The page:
Even a designer pursuing personal work will use a creative brief that outlines their goals for the design. Having too loose of a brief can create too large of a job with too many varying directions. Sometimes a tighter, more focused start is better, and sometimes a more general direction is all you need to discover an idea that’s great. Once a brief has been outlined, and a rough idea of about how large or small a font family will result, type designers get to work drawing and establishing the feel of the typeface. This process usually involves pencil and paper, with some designers pausing here to get their drawings quite tight, and others moving quickly to compose directly on-screen.
A good starting point is with what’s seen most often. If the typeface is for setting long passages of text, the lowercase comes first. The letters “n” and “o” are often the first characters drawn because “n” is a square or rectangular character, and “o” is a round character. From here, establishing the fit (setting the width and amount of space on either side of these letters so that a typed line appears evenly spaced) sets the standard by which the spacing of all subsequent characters is judged. This ensures a consistent rhythm, or flow from one character to the next, throughout.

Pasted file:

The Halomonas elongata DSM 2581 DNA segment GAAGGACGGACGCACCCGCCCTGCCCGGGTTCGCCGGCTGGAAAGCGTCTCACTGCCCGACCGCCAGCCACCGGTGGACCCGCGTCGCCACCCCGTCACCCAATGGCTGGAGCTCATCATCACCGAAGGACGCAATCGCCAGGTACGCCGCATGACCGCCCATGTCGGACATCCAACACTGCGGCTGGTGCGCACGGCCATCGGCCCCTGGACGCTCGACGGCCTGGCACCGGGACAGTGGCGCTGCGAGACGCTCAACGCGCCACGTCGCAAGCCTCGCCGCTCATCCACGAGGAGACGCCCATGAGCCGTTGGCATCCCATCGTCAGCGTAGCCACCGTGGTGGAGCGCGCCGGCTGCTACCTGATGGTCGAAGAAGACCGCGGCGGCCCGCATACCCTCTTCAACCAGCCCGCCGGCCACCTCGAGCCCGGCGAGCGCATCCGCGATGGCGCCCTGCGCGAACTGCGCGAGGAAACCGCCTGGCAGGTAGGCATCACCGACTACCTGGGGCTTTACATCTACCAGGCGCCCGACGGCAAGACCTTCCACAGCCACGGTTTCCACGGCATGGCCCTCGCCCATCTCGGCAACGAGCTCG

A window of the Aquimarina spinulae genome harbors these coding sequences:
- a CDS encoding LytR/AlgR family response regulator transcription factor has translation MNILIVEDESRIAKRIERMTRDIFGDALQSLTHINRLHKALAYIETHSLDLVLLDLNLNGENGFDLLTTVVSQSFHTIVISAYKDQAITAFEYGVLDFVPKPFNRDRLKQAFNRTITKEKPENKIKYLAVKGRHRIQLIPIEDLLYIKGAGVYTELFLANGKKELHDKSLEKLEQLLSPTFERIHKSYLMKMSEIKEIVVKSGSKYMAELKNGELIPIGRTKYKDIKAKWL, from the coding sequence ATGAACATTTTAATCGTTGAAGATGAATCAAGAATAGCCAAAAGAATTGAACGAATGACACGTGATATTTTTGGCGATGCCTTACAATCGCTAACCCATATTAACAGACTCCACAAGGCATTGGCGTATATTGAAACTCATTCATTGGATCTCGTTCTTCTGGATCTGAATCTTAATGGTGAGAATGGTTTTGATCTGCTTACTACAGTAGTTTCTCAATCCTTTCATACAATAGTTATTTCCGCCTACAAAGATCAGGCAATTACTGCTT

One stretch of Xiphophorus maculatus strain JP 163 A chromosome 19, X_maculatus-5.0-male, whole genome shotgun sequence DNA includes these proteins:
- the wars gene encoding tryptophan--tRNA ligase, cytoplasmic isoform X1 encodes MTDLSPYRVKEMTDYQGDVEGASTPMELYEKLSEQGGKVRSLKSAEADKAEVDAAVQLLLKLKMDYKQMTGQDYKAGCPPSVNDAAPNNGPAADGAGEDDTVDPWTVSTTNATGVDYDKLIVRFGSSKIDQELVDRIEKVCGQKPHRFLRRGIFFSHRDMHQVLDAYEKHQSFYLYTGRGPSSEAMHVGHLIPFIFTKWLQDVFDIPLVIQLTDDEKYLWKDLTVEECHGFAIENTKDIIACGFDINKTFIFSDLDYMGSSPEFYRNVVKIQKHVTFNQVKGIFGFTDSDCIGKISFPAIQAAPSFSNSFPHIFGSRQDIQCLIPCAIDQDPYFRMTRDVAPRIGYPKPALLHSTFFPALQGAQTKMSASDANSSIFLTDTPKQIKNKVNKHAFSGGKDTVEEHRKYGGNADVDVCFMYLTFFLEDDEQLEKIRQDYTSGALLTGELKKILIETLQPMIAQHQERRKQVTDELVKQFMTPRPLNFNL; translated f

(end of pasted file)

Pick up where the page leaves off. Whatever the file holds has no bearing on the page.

The designer then introduces additional characters, testing each as they come along. Capital letters enter the mix, along with figures (numbers), punctuation, and other marks and symbols. The big task here is making sure the personality remains true to the brief, and each character is contributing its part, without calling undue attention. Once a design is complete, the fonts are mastered, where the characters are kerned, hinted, and the font is named. In the same way that authors have editors, most type designers rely on others to check their work, and handle many of the finishing touches. Once the fonts are finished and the work is approved, they go on to their end-users. This often includes graphic designers or typographers (people who specialize in typesetting).